The “green” tiers of both the Singapore-Asia Taxonomy and Asean Taxonomy are “generally aligned” as they have a similar goal of a 1.5-degree outcome, which facilitates interoperability in the region, said Tan. A key difference, Tan notes, is that the Asean Taxonomy attempts to be more “inclusive” so as to take into account the development stages and heterogeneity of the regional bloc. It provides separate assessment approaches to choose from – either the “Foundation Framework”, which is principles-based and qualitative in nature, or the “Plus Standard”, which uses more detailed criteria and thresholds. Under the Singapore-Asia Taxonomy, activities will be only assessed using the latter approach.
MAS is working to ensure that the Singapore-Asia taxonomy is mapped and interoperable with the European Union and China taxonomies through the Common Ground Taxonomy, a comparative study of the green taxonomies of both countries by the International Platform on Sustainable Financing (IPSF), said Tan. The IPSF was launched in October 2019 to promote dialogue between policymakers in order to mobilise more private capital towards sustainable investments. Its founding members include the relevant authorities of the EU, Argentina, Canada, Chile, China, India, Kenya, and Morocco, and it now has a total of 19 members.
MAS has also been working together with the Glasgow Financial Alliance for Net Zero Asia Pacific (GFANZ APAC) Network to develop a guidance for financial institutions to facilitate the managed phase-out of coal power generation in the region. This initiative was first announced in October 2022 at the “Transition Finance towards Net Zero Conference” held by MAS and the framework is expected to be released by this year.
In a speech at the conference, the central bank’s chief Ravi Menon then said that the GFANZ initiative will help to address the challenges involved in decommissioning these plants, including the fiduciary and reputation risks that financial institutions may face from the initial spike in financed emissions as a result of investing in such early phase-out projects.
After its launch in April 2021, GFANZ – which comprises over 550 financial institutions from 50 countries – opened its first regional office in Singapore in June 2022 to help accelerate the region’s net-zero transition, for which it estimates US$13.6 trillion in investments is required this decade.
Singapore is well-placed to support the managed phase-out of coal in this region, said Tan. “Many [financial institutions] are already plugged into ADB’s work with ETM. They are helping as consultants and giving advice… So we have very strong building blocks in our financial ecosystem.”
Tan reiterates that it is realistic for Asia to phase out coal, when pressed by the media on how feasible it is to phase out coal in the region without more affordable alternative energy sources. “We have looked at the numbers and the models to see if there is a viable case for the early phase-out of plants.”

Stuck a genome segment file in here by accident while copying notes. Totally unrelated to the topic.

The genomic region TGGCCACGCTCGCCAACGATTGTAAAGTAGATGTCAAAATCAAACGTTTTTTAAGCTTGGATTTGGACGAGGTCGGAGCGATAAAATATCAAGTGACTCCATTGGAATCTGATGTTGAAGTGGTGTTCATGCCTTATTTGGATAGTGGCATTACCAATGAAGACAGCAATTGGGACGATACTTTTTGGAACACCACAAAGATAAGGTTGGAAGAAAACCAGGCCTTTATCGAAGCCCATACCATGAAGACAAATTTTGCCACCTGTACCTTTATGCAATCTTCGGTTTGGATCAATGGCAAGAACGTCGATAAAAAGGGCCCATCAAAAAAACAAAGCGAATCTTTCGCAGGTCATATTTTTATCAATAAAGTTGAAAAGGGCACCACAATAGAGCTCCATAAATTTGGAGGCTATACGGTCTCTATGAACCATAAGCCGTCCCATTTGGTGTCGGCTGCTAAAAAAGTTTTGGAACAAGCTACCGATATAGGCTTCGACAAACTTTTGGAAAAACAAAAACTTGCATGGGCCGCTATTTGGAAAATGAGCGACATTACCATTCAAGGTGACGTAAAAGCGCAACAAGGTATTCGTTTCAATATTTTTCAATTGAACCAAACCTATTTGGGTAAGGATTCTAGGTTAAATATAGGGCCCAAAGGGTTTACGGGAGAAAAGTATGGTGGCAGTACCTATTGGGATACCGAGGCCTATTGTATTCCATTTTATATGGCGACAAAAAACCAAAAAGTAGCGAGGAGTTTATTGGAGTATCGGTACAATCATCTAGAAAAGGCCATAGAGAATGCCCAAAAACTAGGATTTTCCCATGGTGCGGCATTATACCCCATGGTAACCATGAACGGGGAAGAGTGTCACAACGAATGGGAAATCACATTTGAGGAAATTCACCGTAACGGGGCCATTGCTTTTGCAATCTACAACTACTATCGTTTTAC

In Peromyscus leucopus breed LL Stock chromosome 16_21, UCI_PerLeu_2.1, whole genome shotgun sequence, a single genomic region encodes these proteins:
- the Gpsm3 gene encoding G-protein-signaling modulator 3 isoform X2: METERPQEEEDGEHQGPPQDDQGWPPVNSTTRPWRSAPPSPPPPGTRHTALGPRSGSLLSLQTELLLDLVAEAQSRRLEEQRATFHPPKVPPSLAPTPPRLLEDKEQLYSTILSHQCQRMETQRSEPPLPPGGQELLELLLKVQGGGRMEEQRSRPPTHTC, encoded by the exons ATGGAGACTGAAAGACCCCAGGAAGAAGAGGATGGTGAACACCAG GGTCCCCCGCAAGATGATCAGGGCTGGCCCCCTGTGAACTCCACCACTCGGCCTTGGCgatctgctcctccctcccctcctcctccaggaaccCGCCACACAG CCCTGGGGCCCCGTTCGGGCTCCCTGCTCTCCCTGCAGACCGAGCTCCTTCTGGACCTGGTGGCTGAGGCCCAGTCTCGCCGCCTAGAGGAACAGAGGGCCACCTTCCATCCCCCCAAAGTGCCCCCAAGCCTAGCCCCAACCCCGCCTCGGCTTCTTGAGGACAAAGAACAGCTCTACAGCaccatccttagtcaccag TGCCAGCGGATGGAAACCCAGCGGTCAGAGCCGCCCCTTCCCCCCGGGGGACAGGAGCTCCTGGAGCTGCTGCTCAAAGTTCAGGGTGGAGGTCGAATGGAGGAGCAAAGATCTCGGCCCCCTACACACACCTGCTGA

The operational life of these plants can be brought down by “quite a few years” and replaced with renewables, like solar and wind, that are increasingly profitable in Asia, she added.
Thus far, many of the early phase-out models are “very much premised on being able to bring the costs of borrowing down such that you can buy up the incumbents and bring the lifespan down,” noted Tan. “But the question is, can you scale that and replicate that transaction after transaction?”
It’s rare to see a central bank worried about coal. But we realised that it was something needle-moving for Asia’s transition… Someone needed to pull the different pieces together, get the different relevant organisations and parties in the same room and crack it bit by bit.”
Gillian Tan, assistant managing director, group head (Development & International) and chief sustainability officer, Monetary Authority of Singapore
Tan suggests one way of improving the economic viability of an early coal phase-out is through more innovative mechanisms, such as using carbon credits to unlock further financing to bring down the cost of capital. Another way is to offer a more standardised approach, by potentially grouping together a set of power plants with similar risk characteristics if they come from the same jurisdictions and have the same shareholders and owners.
On resolving the issues around the guidance and credibility for financing a managed coal phase-out, Tan is “very optimistic” and believes the region is “getting there” compared to a year ago, especially with the upcoming guidance by GFANZ APAC.
However, with regard to economic viability, “much more needs to be done,” she said. “Perhaps people haven’t thought about it as much because that first set of issues [around credibility] was not resolved. So I think this can change quite quickly.”
Correction note (1 Jun 2023): In a previous version of the article, Tan was quoted as saying that renewables, like solar and wind, are already priced more competitively than coal in Asia. This has been edited for accuracy. Tan meant that solar and wind are increasingly profitable in Asia.